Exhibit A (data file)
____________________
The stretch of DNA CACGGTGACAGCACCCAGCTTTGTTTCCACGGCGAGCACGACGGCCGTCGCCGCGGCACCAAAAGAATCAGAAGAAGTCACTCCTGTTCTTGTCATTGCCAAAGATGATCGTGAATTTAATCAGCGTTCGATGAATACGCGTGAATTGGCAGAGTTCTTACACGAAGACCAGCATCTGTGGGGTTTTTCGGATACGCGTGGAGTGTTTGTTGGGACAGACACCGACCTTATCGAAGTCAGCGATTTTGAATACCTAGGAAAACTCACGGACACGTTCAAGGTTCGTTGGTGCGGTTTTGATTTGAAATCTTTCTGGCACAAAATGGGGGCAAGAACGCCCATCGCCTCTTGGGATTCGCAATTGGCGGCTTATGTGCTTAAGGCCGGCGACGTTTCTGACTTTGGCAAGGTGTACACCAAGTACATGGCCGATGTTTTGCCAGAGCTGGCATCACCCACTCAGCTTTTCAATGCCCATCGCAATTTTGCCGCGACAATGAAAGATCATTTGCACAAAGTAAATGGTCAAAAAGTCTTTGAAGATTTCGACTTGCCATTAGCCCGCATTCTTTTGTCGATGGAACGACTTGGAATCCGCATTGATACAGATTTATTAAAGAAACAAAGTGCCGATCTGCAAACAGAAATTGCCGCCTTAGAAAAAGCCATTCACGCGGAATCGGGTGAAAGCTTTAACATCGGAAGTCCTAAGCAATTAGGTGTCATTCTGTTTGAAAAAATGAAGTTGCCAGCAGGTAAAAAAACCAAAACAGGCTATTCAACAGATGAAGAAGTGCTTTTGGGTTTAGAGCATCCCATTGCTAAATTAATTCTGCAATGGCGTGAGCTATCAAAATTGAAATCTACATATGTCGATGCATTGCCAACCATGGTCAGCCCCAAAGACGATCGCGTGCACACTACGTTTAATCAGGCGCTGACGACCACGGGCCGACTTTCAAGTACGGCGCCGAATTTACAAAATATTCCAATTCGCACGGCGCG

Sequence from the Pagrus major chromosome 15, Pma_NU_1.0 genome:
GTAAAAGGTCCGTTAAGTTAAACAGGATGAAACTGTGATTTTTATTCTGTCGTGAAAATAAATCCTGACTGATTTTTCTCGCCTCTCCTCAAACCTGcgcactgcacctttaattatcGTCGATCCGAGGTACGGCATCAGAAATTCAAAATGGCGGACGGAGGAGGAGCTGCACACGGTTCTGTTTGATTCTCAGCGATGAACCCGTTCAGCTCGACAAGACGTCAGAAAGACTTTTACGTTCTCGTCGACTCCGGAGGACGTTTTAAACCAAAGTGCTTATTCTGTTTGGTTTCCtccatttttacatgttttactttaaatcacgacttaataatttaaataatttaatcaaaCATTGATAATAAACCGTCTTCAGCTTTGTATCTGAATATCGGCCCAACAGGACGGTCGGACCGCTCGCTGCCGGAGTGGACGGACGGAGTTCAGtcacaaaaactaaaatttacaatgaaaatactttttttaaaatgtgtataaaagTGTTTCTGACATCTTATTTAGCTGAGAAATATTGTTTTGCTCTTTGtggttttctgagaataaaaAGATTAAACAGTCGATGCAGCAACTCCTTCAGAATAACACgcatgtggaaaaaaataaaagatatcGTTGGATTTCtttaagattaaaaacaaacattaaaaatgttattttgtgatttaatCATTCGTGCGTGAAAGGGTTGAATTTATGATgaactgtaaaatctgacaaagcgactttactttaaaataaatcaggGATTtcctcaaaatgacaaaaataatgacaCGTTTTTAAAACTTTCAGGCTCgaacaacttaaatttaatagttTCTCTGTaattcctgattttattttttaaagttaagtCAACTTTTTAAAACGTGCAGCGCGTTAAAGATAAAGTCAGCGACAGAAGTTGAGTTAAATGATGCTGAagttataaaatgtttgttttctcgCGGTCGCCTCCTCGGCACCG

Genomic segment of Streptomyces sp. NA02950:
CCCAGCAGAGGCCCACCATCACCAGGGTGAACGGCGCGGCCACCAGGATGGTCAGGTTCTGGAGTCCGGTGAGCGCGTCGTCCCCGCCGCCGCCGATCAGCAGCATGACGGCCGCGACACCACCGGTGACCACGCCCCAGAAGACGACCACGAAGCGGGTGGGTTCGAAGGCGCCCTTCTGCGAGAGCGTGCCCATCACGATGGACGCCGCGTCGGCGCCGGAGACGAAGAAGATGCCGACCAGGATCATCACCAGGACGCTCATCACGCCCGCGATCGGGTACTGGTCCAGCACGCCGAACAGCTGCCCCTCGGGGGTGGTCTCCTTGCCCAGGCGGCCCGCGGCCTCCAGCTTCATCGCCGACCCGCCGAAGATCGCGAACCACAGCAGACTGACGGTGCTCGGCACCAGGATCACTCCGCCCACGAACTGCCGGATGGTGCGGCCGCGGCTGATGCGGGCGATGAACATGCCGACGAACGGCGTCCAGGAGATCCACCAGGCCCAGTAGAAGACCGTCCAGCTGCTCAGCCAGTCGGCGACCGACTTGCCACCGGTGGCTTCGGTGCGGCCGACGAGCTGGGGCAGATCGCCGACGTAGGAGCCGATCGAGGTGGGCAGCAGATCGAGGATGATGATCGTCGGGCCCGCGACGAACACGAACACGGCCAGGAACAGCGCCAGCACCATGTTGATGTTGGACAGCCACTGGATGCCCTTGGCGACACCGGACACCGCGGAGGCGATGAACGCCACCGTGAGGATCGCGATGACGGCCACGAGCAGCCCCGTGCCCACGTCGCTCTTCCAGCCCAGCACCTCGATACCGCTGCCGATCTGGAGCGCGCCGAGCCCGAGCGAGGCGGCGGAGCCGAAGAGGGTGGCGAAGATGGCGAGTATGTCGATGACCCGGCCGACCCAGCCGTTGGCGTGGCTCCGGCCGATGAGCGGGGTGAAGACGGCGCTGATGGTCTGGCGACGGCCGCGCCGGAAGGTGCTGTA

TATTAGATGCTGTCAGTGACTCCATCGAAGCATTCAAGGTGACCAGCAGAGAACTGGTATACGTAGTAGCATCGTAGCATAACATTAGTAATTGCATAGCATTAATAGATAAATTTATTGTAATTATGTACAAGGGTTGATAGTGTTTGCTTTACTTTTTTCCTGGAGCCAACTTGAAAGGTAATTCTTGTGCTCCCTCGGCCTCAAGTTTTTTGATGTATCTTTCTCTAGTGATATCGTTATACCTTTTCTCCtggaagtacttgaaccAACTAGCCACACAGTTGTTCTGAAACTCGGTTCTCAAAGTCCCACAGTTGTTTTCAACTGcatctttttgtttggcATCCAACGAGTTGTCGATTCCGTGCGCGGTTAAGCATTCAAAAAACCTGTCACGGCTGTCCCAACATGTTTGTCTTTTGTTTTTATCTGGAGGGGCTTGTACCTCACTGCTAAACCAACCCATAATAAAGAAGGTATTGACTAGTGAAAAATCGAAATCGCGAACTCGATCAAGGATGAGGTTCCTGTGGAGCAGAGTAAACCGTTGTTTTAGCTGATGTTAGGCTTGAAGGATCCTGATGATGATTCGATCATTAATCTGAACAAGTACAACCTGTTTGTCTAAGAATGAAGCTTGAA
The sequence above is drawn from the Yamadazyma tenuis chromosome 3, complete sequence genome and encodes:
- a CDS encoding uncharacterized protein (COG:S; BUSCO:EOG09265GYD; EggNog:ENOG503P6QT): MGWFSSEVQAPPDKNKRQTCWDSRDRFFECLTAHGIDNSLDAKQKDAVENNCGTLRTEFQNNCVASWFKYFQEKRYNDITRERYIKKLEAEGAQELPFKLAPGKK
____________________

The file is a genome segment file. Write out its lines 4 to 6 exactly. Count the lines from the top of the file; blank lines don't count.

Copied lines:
Genomic segment of Streptomyces sp. NA02950:
CCCAGCAGAGGCCCACCATCACCAGGGTGAACGGCGCGGCCACCAGGATGGTCAGGTTCTGGAGTCCGGTGAGCGCGTCGTCCCCGCCGCCGCCGATCAGCAGCATGACGGCCGCGACACCACCGGTGACCACGCCCCAGAAGACGACCACGAAGCGGGTGGGTTCGAAGGCGCCCTTCTGCGAGAGCGTGCCCATCACGATGGACGCCGCGTCGGCGCCGGAGACGAAGAAGATGCCGACCAGGATCATCACCAGGACGCTCATCACGCCCGCGATCGGGTACTGGTCCAGCACGCCGAACAGCTGCCCCTCGGGGGTGGTCTCCTTGCCCAGGCGGCCCGCGGCCTCCAGCTTCATCGCCGACCCGCCGAAGATCGCGAACCACAGCAGACTGACGGTGCTCGGCACCAGGATCACTCCGCCCACGAACTGCCGGATGGTGCGGCCGCGGCTGATGCGGGCGATGAACATGCCGACGAACGGCGTCCAGGAGATCCACCAGGCCCAGTAGAAGACCGTCCAGCTGCTCAGCCAGTCGGCGACCGACTTGCCACCGGTGGCTTCGGTGCGGCCGACGAGCTGGGGCAGATCGCCGACGTAGGAGCCGATCGAGGTGGGCAGCAGATCGAGGATGATGATCGTCGGGCCCGCGACGAACACGAACACGGCCAGGAACAGCGCCAGCACCATGTTGATGTTGGACAGCCACTGGATGCCCTTGGCGACACCGGACACCGCGGAGGCGATGAACGCCACCGTGAGGATCGCGATGACGGCCACGAGCAGCCCCGTGCCCACGTCGCTCTTCCAGCCCAGCACCTCGATACCGCTGCCGATCTGGAGCGCGCCGAGCCCGAGCGAGGCGGCGGAGCCGAAGAGGGTGGCGAAGATGGCGAGTATGTCGATGACCCGGCCGACCCAGCCGTTGGCGTGGCTCCGGCCGATGAGCGGGGTGAAGACGGCGCTGATGGTCTGGCGACGGCCGCGCCGGAAGGTGCTGTA

TATTAGATGCTGTCAGTGACTCCATCGAAGCATTCAAGGTGACCAGCAGAGAACTGGTATACGTAGTAGCATCGTAGCATAACATTAGTAATTGCATAGCATTAATAGATAAATTTATTGTAATTATGTACAAGGGTTGATAGTGTTTGCTTTACTTTTTTCCTGGAGCCAACTTGAAAGGTAATTCTTGTGCTCCCTCGGCCTCAAGTTTTTTGATGTATCTTTCTCTAGTGATATCGTTATACCTTTTCTCCtggaagtacttgaaccAACTAGCCACACAGTTGTTCTGAAACTCGGTTCTCAAAGTCCCACAGTTGTTTTCAACTGcatctttttgtttggcATCCAACGAGTTGTCGATTCCGTGCGCGGTTAAGCATTCAAAAAACCTGTCACGGCTGTCCCAACATGTTTGTCTTTTGTTTTTATCTGGAGGGGCTTGTACCTCACTGCTAAACCAACCCATAATAAAGAAGGTATTGACTAGTGAAAAATCGAAATCGCGAACTCGATCAAGGATGAGGTTCCTGTGGAGCAGAGTAAACCGTTGTTTTAGCTGATGTTAGGCTTGAAGGATCCTGATGATGATTCGATCATTAATCTGAACAAGTACAACCTGTTTGTCTAAGAATGAAGCTTGAA